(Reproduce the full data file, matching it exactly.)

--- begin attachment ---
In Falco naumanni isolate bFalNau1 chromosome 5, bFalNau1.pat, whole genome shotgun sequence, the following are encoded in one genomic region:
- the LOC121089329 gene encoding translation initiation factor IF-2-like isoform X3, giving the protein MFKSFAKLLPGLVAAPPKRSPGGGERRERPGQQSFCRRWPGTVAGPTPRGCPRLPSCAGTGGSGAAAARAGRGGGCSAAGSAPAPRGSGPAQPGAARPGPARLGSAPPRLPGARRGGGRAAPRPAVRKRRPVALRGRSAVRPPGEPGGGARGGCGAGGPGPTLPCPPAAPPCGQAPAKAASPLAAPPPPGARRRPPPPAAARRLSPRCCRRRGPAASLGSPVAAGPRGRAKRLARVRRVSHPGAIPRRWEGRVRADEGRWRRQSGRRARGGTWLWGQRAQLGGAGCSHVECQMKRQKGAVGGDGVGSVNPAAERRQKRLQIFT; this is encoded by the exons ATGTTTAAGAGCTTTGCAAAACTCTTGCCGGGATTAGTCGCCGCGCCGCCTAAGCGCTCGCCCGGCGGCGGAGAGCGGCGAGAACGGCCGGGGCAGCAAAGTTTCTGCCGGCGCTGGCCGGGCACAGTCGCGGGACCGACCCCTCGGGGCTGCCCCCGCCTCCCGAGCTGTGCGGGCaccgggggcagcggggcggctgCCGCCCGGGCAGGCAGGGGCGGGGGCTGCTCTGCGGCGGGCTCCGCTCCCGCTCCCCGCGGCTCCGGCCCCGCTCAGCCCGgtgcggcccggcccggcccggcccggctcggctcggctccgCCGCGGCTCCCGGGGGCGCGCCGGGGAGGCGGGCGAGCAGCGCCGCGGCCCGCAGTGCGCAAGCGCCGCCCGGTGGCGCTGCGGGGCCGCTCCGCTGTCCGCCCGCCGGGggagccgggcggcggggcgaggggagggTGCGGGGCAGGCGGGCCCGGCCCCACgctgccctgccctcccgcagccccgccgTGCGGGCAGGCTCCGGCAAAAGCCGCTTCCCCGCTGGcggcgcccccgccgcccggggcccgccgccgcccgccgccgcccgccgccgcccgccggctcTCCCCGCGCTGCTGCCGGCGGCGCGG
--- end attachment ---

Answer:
In Falco naumanni isolate bFalNau1 chromosome 5, bFalNau1.pat, whole genome shotgun sequence, the following are encoded in one genomic region:
- the LOC121089329 gene encoding translation initiation factor IF-2-like isoform X3, giving the protein MFKSFAKLLPGLVAAPPKRSPGGGERRERPGQQSFCRRWPGTVAGPTPRGCPRLPSCAGTGGSGAAAARAGRGGGCSAAGSAPAPRGSGPAQPGAARPGPARLGSAPPRLPGARRGGGRAAPRPAVRKRRPVALRGRSAVRPPGEPGGGARGGCGAGGPGPTLPCPPAAPPCGQAPAKAASPLAAPPPPGARRRPPPPAAARRLSPRCCRRRGPAASLGSPVAAGPRGRAKRLARVRRVSHPGAIPRRWEGRVRADEGRWRRQSGRRARGGTWLWGQRAQLGGAGCSHVECQMKRQKGAVGGDGVGSVNPAAERRQKRLQIFT; this is encoded by the exons ATGTTTAAGAGCTTTGCAAAACTCTTGCCGGGATTAGTCGCCGCGCCGCCTAAGCGCTCGCCCGGCGGCGGAGAGCGGCGAGAACGGCCGGGGCAGCAAAGTTTCTGCCGGCGCTGGCCGGGCACAGTCGCGGGACCGACCCCTCGGGGCTGCCCCCGCCTCCCGAGCTGTGCGGGCaccgggggcagcggggcggctgCCGCCCGGGCAGGCAGGGGCGGGGGCTGCTCTGCGGCGGGCTCCGCTCCCGCTCCCCGCGGCTCCGGCCCCGCTCAGCCCGgtgcggcccggcccggcccggcccggctcggctcggctccgCCGCGGCTCCCGGGGGCGCGCCGGGGAGGCGGGCGAGCAGCGCCGCGGCCCGCAGTGCGCAAGCGCCGCCCGGTGGCGCTGCGGGGCCGCTCCGCTGTCCGCCCGCCGGGggagccgggcggcggggcgaggggagggTGCGGGGCAGGCGGGCCCGGCCCCACgctgccctgccctcccgcagccccgccgTGCGGGCAGGCTCCGGCAAAAGCCGCTTCCCCGCTGGcggcgcccccgccgcccggggcccgccgccgcccgccgccgcccgccgccgcccgccggctcTCCCCGCGCTGCTGCCGGCGGCGCGG